Career Opportunities

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A weekly ComputorEdge Column and twice-weekly podcast by Douglas E. Welch
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Monday, January 31, 2005

Streamline your Windows startup : Lifehacker

Crossposted from My Word...

Many of you will already know about this trick, but it can sometimes be helpful to remind yourself of such hacks. I know my Windows machine coul duse a kick in the head.

LIfeHacker is a new blog from the Gizmodo folks.

Streamline your Windows startup : Lifehacker

Sunday, January 30, 2005

If there was ever a reason to quit your job...

Read the story below and then look below for my response. -- Douglas

From Creating Passionate Users...

"That's a true story. It happened to me, at Sun. While sitting in the hospital early on a Monday morning, waiting for my CAT scan (after a donkey kick to the head that sent me there unconscious the night before), I called in to explain why I wouldn't be showing up at the customer's site that day. I was told, "there's nobody in all of Sun's education division that can do this now, and we can't reschedule that customer's enterprise Java course for at least three months." Long Pause. "OK, I'll be there. But tell them I'll be late. Oh, and you better warn them I look like... well, I hope they aren't squeamish. (Continue reading here)"

Now, my response to the story...

The first thought that jumped to my mind when I finished this story was "either give me the better rating or I quit!"

It is your manager's job to justify all the silly bureaucracy and insulate you from it. I personally wouldn't care who got the "Exceeds" rating. Either give me what I am worth or say goodbye. Any manager who would do this is absolute idiot in my eyes. Instead of keeping employees that go the extra yard (hell, even mile in this case) for the customer, they chase out the best employees they have.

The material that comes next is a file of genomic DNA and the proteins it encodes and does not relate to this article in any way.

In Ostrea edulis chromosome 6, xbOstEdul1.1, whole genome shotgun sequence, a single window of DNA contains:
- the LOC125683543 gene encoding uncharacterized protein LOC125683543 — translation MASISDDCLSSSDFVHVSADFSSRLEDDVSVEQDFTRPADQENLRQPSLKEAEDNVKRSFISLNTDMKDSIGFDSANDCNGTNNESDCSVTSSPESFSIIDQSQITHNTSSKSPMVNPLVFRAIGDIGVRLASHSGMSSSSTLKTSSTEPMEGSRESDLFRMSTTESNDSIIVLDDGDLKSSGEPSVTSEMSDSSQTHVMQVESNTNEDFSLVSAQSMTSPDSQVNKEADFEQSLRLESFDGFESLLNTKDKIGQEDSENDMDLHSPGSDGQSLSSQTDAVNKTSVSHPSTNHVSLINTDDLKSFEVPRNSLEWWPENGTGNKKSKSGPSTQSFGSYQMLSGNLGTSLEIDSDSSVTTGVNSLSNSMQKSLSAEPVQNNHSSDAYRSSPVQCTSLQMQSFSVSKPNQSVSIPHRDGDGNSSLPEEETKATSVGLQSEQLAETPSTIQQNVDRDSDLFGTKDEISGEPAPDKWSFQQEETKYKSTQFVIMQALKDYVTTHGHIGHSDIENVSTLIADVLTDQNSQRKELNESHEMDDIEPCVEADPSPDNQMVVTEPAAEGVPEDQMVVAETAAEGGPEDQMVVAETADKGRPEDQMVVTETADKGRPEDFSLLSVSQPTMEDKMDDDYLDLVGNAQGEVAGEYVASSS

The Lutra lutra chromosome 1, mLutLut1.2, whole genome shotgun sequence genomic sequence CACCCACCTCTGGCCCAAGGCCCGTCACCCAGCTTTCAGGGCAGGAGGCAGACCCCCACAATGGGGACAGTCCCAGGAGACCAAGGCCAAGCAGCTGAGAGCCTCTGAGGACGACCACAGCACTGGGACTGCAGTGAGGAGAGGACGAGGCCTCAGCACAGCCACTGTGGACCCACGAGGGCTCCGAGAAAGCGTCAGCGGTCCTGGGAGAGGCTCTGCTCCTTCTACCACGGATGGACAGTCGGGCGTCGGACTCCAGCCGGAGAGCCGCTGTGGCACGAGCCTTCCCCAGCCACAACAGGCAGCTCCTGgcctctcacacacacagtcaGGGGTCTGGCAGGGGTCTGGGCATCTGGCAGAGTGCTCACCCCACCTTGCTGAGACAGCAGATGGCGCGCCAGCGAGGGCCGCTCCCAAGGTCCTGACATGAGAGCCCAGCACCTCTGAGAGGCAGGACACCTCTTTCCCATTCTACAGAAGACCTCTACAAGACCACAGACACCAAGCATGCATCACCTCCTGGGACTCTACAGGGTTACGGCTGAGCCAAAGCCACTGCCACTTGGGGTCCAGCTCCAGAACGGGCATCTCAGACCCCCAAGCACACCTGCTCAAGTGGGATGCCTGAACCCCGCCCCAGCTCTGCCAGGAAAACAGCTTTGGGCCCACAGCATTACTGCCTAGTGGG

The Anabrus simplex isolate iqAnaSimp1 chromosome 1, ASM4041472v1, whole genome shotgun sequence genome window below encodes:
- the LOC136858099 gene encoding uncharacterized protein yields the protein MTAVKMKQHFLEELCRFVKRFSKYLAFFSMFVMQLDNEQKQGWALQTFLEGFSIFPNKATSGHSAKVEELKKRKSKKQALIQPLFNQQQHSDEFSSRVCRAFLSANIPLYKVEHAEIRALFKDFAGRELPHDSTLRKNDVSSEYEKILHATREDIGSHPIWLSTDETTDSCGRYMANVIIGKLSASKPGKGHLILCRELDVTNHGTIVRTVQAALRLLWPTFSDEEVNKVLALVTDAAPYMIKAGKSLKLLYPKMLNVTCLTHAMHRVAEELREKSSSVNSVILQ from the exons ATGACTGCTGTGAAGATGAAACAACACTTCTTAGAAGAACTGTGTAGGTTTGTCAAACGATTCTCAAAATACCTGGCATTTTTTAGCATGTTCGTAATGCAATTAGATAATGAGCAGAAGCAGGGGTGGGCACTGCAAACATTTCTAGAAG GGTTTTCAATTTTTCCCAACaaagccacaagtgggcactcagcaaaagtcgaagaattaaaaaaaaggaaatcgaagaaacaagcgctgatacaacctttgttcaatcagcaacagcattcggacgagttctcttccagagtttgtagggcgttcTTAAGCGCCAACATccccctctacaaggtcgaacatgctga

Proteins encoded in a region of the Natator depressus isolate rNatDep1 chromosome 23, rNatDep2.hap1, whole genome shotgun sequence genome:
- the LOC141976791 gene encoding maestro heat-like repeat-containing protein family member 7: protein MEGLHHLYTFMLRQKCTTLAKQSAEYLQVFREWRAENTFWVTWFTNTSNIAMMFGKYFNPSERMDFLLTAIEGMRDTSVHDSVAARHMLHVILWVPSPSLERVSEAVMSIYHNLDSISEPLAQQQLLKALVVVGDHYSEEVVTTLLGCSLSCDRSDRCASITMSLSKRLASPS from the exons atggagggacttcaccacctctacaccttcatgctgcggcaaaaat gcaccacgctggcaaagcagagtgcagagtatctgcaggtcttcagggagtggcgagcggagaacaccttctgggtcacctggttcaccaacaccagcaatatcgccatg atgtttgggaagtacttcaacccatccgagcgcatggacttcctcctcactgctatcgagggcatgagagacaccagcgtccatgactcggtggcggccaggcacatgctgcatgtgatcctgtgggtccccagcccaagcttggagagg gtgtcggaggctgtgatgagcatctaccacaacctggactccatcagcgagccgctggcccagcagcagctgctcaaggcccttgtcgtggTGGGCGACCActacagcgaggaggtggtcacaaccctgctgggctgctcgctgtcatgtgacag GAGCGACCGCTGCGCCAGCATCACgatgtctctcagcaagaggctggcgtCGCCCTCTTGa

If you are ever faced with a similar situation, stand up, make your demands and walk out. No negotiation. No begging. No nothing. Go out immediately and find another job where they treat people like human beings and not numbers on the ledger. My first call would have been to the client, inquiring about an in-house position. Something tells me that they would probably value more than your current company.

Tech Nation with Moira Gunn

I want to recommend this latest Podcast from Tech Nation with Moira Gunn.

Barbara Kellerman talks about her book, Bad Leadership.

One of the most interesting items to me was her discussion of the converse side of the leadership relationship, that of "bad followers." Take a listen and check out her book.

From the web site...

First Interview: Barbara Kellerman

Research Director, Center for Public Leadership

Kennedy School of Government, Harvard University

Author, Bad Leadership: What It Is, How It Happens, Why It Matters

Friday, January 28, 2005


As I write, I am finishing the last few days
of a holiday vacation to my home state of Ohio and learning that returning
from a vacation can be just as stressful as preparing to leave for one.
Despite doing my best to complete any necessary tasks before I left, a
host of new challenges await my return. The same will probably be true
of your next vacation. If you want to ease your re-entry into the work-a-day
world after the holiday break, here are a few guidelines to keep you on
the right track.

this weeks column

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Wednesday, January 26, 2005

The Art of the Small Deal...from the archives

America is often seen as the country of the
big deal. Everyone seems to be looking for the big score, the winning
lottery ticket or, in the case of the computer careerist, the one big
project that will make enough money that you won’t have to work
for the rest of the year. While you all probably know the fallacy of this
thinking, you can be caught up in the search for the big deal, to the
great detriment of your high-tech career. While you can and should continue
looking for the big deal, you need to fit it in and around the day-to-day
work that keeps you solvent.

this weeks column

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Friday, January 21, 2005

More than computers...from the archives

(This show, from the archives, appears
today as today's print edition of the column is using an article that